The Hopper Shopper

There was a time when a person could be born, grow up, get a job, and die without ever moving far from their home and the community where they were raised.  That is not true anymore.  The advent of modern transportation has made us a very nomadic society.  It is not unusual for one to move away from their home for schooling, to get a job, or get a promotion.  Times have changed.

Christians are caught in this cultural shift like everyone else.  When they move they carry their faith with them.  A new home and a new town mean a new search for a new congregation.  There are also those who for a host of reasons leave one church in a community in search of another.

I have been pastoring for a little more than five years.  If all those who had visited our church during that time were to show up next Sunday the fire marshal would have a heart attack.  I know that our church is not necessarily what some are looking for, I understand that.  But many have said they enjoy the worship, the message, and the spirit of our congregation.  I have pondered why some have stayed and others have simply moved on still searching.

As with most issues there are at least two perspectives to be considered and this one is no different.  On one hand we should give some thought to how churches should present an atmosphere to help those in search of a church home to connect.  On the other hand those in search of a church family should consider their attitude and what to expect from a prospective congregation.

The nomadic climate of our culture has created its own set of problems.  Probably chief among these is the sense of isolation one feels when immersed in a new community and the loneliness it generates.  Our nation has never been more populous, yet many have never felt lonelier.  It is the responsibility of the church to maintain an atmosphere that welcomes visitors, offers a safe haven from the world, and a place to connect.  This is a concern that the church cannot ignore if we truly care to reach those for whom Christ died.

Another cultural hallmark here in America is the sense of individualism that comes with the liberty we enjoy.  We are free to do as we please, so we do.  Many Christians in America are infected with this outlook.  They hop around from one church to another, and though they admit there is no perfect church they still insist on searching for a church that perfectly suits them.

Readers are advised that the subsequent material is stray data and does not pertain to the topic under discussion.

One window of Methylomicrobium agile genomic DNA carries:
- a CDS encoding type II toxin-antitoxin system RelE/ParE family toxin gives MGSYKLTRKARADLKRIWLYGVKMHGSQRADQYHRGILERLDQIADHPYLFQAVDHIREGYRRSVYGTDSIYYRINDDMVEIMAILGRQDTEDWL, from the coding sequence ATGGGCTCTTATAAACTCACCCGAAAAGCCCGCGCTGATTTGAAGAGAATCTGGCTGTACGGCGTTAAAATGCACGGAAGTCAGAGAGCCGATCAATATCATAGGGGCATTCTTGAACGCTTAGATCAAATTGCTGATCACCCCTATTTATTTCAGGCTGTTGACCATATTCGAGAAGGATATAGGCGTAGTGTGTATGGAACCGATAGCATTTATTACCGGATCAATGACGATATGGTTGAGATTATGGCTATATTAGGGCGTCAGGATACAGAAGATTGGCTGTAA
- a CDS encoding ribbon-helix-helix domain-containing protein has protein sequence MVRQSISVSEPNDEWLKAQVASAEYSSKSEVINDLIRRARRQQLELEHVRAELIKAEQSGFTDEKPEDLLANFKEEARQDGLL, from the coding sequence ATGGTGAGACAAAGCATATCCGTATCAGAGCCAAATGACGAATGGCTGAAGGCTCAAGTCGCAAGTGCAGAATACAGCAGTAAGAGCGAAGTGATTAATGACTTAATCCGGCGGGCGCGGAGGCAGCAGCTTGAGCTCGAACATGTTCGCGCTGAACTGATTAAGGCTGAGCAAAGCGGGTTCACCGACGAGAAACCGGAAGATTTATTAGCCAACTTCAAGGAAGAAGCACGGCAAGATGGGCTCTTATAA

They do not wish to worship as much as they wish to be entertained.  They do not wish to hear a message that will make them contemplate being changed into the image of Christ, but one that will make them feel comfortable where they are.  They are not looking for a church where they can serve, but a pew where they can sit.  Their search will be filled with frustration and they will render themselves useless insofar as the cause of Christ is concerned, because they are more interested in being served than they are in serving.

This attitude is contrary to that of Christ.  In the tenth chapter of Mark and verse forty-five Jesus said, “For even the Son of Man did not come to be served, but to serve, and to give His life a ransom for many.”  The Son of God considered Himself a servant.  If being a Christian means to be like Christ then there are many who need an attitude adjustment.

I have served in many church situations that were less than ideal.  I have done so because when I consider all that Christ has done for me, I am compelled by my gratitude to do something in His service.

Several Wednesday nights ago a woman was waiting by our church sign out by the road after the midweek service.  One of the elders, my wife and I were the last to leave.  This woman had parked her car and was waiting for us to exit.  She waved John, the elder, down as we were leaving.  I could not hear all their conversation, but did see him point in my direction and heard him say “he’s the pastor.”

As John drove off she sauntered back to me.  She never introduced herself.  As she puffed on a cigarette she told me “God was leading” her back to church and began to give me a laundry list of what she expected from a church she might attend.  “You don’t have a band do you?  Because I don’t believe in bands.”  I patiently answered her questions.  I have not seen her again.

I know this is an extreme example, but it is reflective of many hopper shoppers.